• Lapis Callidus

    Lapis Callidus
    thessaloniki GREECE

    Aristotle University of Thessaloniki (A.U.Th)
    critic: Anastasios TELLIOS

    suckerPUNCH: Describe your project.

    Georgios TSAKIRIDIS & Efthymia Dimitra KOTSANI: The project “Lapis Callidus” engages with the re-negotiation of spatial, architectural, functional and eventually, social structures that emerge from the blurring boundaries between contemporary definitions of the physical world in natural and artificial milieus. The project suggests the introduction of a highly sophisticated robotic system with swarm-like behaviour properties, in an inherently dystopic territory, such as the abandoned sulphur mines, located in a volcanic subterranean area called ‘Paliorema’ on the Greek island of Milos.

    Sulphur and its natural and fictional attributes, in a creative coexistence with technology have been the architectural medium for the exploration and research of new ways of habitation.

    Methodology for the matter /// The architectural narrative is developed in an alienating ‘physis’ (nature), where every parameter is set to the extreme, and the causal relation between materiality and (human) reaction, is expressed through a kind of ‘struggle for survival’. The key factor in this ambiguous equilibrium is the natural element of Sulphur, through its multitude of forms and connotations. Therefore, the process initiated with the thorough study of the chemical and physical properties of the element S (sulphur), along with its actual, but sometimes fictional and historical relations to the human activity. Thus, the outcome of this research concluded on the emphases of the highly symbolic character of sulphur, throughout the human history, apart from its fundamental role in the contemporary, world wide industrial production. The project speculates on the articulation of the, inherently complex, system of sulphur-crystalline structures, through the coding/de-coding of the information, which is concentrated and exchanged on the widest contemporary ‘archive of knowledge’, the digital world of an immaterial network like the Web.
    Based on the material polymorphism of Sulphur, the information is ‘subjected’ in a physical gradual deterioration -up to its complete ‘erase’- acting as a form of ‘natural’ hacking and, eventually, implying the relative role of the ‘archivist’ and the archive itself.

    Advanced design tools /// The potential architectural rhetoric that emerges from the engagement with this multi-sensory system is, unavoidably, connected with a simultaneous research on possible tooling techniques, which stimulate radical material (trans)formations. The implementation of an experimenting prototype multitasking-network of robotic units, as the major fabricating mechanism, enables the performance of the system (sulphuric crystal breeding formations).
    The resulting transformations of its territorial surrounding (an artificially generated cave-network system), through the combined processes of mining and chemical reactions, signify the materialized traces of its own ‘struggle for survival’. The profound, somatic memory of cave spatiality is re-inscribed, through the merging of new materialities and the directed instrumentation of technological abundance.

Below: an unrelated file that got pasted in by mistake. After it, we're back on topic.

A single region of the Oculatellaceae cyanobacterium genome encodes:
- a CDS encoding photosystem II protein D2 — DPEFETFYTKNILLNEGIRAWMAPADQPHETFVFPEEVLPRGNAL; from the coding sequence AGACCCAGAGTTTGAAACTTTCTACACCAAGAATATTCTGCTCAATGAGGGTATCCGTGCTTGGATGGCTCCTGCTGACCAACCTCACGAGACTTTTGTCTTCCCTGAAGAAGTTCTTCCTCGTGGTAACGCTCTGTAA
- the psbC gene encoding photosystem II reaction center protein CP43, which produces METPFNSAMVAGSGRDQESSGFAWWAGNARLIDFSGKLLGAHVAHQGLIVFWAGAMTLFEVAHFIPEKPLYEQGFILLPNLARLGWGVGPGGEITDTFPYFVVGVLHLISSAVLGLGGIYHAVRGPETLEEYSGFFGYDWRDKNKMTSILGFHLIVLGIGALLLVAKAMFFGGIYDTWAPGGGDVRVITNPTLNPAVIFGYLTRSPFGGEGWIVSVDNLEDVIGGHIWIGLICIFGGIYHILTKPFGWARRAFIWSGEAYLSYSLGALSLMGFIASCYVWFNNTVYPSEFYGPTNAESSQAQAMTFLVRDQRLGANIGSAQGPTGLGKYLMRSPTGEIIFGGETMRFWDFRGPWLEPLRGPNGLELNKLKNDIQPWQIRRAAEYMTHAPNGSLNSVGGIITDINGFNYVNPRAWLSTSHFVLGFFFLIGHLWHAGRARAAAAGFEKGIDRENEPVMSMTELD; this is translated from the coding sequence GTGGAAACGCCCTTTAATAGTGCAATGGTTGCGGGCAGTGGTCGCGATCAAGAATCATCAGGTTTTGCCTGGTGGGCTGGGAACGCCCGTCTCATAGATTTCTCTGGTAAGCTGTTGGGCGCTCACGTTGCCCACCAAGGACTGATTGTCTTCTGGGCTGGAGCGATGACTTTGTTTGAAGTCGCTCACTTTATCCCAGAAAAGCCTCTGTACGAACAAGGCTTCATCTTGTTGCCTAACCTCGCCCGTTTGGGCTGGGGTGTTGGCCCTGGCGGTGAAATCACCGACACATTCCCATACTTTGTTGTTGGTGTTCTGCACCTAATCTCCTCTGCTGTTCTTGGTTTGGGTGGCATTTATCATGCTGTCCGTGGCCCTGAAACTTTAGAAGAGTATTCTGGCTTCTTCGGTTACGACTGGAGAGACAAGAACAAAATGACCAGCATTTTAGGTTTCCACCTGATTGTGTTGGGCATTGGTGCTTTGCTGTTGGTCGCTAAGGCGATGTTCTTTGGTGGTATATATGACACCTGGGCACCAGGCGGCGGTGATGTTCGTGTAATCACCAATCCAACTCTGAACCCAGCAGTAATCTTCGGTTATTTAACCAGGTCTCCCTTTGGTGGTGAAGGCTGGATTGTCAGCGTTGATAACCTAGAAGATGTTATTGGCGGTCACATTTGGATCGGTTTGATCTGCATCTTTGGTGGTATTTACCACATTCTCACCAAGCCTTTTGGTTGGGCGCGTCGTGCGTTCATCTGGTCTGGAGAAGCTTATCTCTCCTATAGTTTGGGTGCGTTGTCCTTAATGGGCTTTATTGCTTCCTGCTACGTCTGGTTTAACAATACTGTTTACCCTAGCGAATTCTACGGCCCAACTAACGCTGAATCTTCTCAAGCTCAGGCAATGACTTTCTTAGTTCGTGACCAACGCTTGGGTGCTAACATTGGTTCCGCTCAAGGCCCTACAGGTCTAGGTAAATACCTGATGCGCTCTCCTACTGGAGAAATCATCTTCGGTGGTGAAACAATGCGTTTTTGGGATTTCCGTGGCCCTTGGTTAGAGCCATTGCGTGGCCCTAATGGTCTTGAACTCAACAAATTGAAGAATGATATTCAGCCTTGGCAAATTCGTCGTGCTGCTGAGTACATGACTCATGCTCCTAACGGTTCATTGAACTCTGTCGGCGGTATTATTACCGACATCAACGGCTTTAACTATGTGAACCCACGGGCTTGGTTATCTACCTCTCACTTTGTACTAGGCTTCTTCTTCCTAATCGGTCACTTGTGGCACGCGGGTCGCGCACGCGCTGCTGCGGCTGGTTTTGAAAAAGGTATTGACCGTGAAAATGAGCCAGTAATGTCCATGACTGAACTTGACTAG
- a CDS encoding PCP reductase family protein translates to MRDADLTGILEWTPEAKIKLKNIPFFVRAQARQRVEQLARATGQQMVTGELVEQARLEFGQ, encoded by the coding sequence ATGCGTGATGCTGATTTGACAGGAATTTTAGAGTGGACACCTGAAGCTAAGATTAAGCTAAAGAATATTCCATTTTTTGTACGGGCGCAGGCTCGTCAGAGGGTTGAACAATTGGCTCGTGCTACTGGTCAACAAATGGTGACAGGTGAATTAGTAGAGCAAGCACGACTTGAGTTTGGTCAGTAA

Spatial speculations /// The evolving architecture cites for the redefining of the contemporary ‘Homo Ludens’, in the emerging reality, between the ubiquitous, invisible, cyber world and the apparent, material expression of nature. Additionally, a series of atmospheric, spatial episodes and their true, real-time physical documentation, offers a revisiting of material as well as immaterial architectonic qualities, resonating values of architecture, rooting back as far in the past as Vitruvius’s ‘firmitas, utilitas, venustas’. And strangely enough, this transitionary ability of design research to address issues of non-matter is ultimately paved by the study of sheer sulphuric matter.

    B. Bensaude-Vincent, W.R. Newman, The Artificial and The Natural: An Evolving Polarity, Massachusetts, The MIT Press, 2007
    D. Gissen, Subnature: Architecture’s other Environments, New York, Princeton Architectural Press, 2009
    Meyer B., Elemental Sulphur: Chemistry & Physics, Interscience Publishers, 1965
    Newman W.R., Promethean Ambitions: Alchemy and the Quest to Perfect Nature, Chicago, University of Chicago Press, 2004
    Voss P. J., Werner M. L., The Poetics of the Archive, Atlanta, GA: Georgia State University, 1999
    K. C. Bloomer & C. W. Moore, Body, memory and architecture, Yale University Press, 1977
    S. Kontaratos, The experience of the architectural space and the somatic shape, Kastaniotis, Athens, 1983

    sP: What or who influenced this project?
    GT & EDK: The landscapes of Milos, Greece, and Naica Caves in Mexico; the work of R&Sie(n), Neil Spiller, Perry Hall, Tokujin Yoshioka, and Roger Hiorns.

    sP: What were you reading/listening to/watching while developing this project?
    GT & EDK: Reading Aristotle, Eduardo Kac, François Roche, Felix Guattari & Gilles Deleuze, Paul Valery, Roger Garaudy. Listening to The King of Limbs by Radiohead. Watching The Tree of Life, Enter the Void, The Dark City, and Stalker.

    sP: Whose work is currently on your radar?
    GT & EDK: Jose Sanchez, Softkill Design, UnitedVisualArtists, Factory Fifteen, Fotis Sagonas, and Wayne McGregor.

    Additional credits and links:

    Special thanks to Dimitris Chatzidimitriou, Department of Electrical and Computer Engineering, A.U.Th.

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